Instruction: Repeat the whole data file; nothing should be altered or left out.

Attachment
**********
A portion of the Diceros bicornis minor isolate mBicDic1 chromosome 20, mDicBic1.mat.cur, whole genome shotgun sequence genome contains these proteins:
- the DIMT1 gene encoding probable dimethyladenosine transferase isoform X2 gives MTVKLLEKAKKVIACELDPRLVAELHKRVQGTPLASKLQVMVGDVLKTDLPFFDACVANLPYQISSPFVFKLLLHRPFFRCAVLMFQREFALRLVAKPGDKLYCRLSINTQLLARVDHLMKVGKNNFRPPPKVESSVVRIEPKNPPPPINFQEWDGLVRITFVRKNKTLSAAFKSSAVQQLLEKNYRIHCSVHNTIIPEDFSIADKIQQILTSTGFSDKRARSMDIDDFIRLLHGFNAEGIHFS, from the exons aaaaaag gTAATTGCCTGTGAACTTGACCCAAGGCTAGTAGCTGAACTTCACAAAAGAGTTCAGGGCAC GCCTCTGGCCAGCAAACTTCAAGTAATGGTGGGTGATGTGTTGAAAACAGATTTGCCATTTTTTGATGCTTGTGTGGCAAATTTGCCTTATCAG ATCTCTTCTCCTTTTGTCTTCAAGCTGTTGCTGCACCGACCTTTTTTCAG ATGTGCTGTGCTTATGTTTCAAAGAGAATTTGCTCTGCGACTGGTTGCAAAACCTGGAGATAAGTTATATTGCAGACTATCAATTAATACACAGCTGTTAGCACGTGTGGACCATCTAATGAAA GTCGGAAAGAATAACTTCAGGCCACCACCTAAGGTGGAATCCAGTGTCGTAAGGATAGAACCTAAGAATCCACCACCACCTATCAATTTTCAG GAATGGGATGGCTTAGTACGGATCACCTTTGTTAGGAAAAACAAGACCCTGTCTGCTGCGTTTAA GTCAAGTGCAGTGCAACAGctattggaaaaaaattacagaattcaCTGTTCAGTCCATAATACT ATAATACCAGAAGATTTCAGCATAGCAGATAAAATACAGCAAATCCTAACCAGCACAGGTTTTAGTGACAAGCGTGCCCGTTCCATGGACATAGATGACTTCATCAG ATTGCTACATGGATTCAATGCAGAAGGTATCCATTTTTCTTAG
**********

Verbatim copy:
A portion of the Diceros bicornis minor isolate mBicDic1 chromosome 20, mDicBic1.mat.cur, whole genome shotgun sequence genome contains these proteins:
- the DIMT1 gene encoding probable dimethyladenosine transferase isoform X2 gives MTVKLLEKAKKVIACELDPRLVAELHKRVQGTPLASKLQVMVGDVLKTDLPFFDACVANLPYQISSPFVFKLLLHRPFFRCAVLMFQREFALRLVAKPGDKLYCRLSINTQLLARVDHLMKVGKNNFRPPPKVESSVVRIEPKNPPPPINFQEWDGLVRITFVRKNKTLSAAFKSSAVQQLLEKNYRIHCSVHNTIIPEDFSIADKIQQILTSTGFSDKRARSMDIDDFIRLLHGFNAEGIHFS, from the exons aaaaaag gTAATTGCCTGTGAACTTGACCCAAGGCTAGTAGCTGAACTTCACAAAAGAGTTCAGGGCAC GCCTCTGGCCAGCAAACTTCAAGTAATGGTGGGTGATGTGTTGAAAACAGATTTGCCATTTTTTGATGCTTGTGTGGCAAATTTGCCTTATCAG ATCTCTTCTCCTTTTGTCTTCAAGCTGTTGCTGCACCGACCTTTTTTCAG ATGTGCTGTGCTTATGTTTCAAAGAGAATTTGCTCTGCGACTGGTTGCAAAACCTGGAGATAAGTTATATTGCAGACTATCAATTAATACACAGCTGTTAGCACGTGTGGACCATCTAATGAAA GTCGGAAAGAATAACTTCAGGCCACCACCTAAGGTGGAATCCAGTGTCGTAAGGATAGAACCTAAGAATCCACCACCACCTATCAATTTTCAG GAATGGGATGGCTTAGTACGGATCACCTTTGTTAGGAAAAACAAGACCCTGTCTGCTGCGTTTAA GTCAAGTGCAGTGCAACAGctattggaaaaaaattacagaattcaCTGTTCAGTCCATAATACT ATAATACCAGAAGATTTCAGCATAGCAGATAAAATACAGCAAATCCTAACCAGCACAGGTTTTAGTGACAAGCGTGCCCGTTCCATGGACATAGATGACTTCATCAG ATTGCTACATGGATTCAATGCAGAAGGTATCCATTTTTCTTAG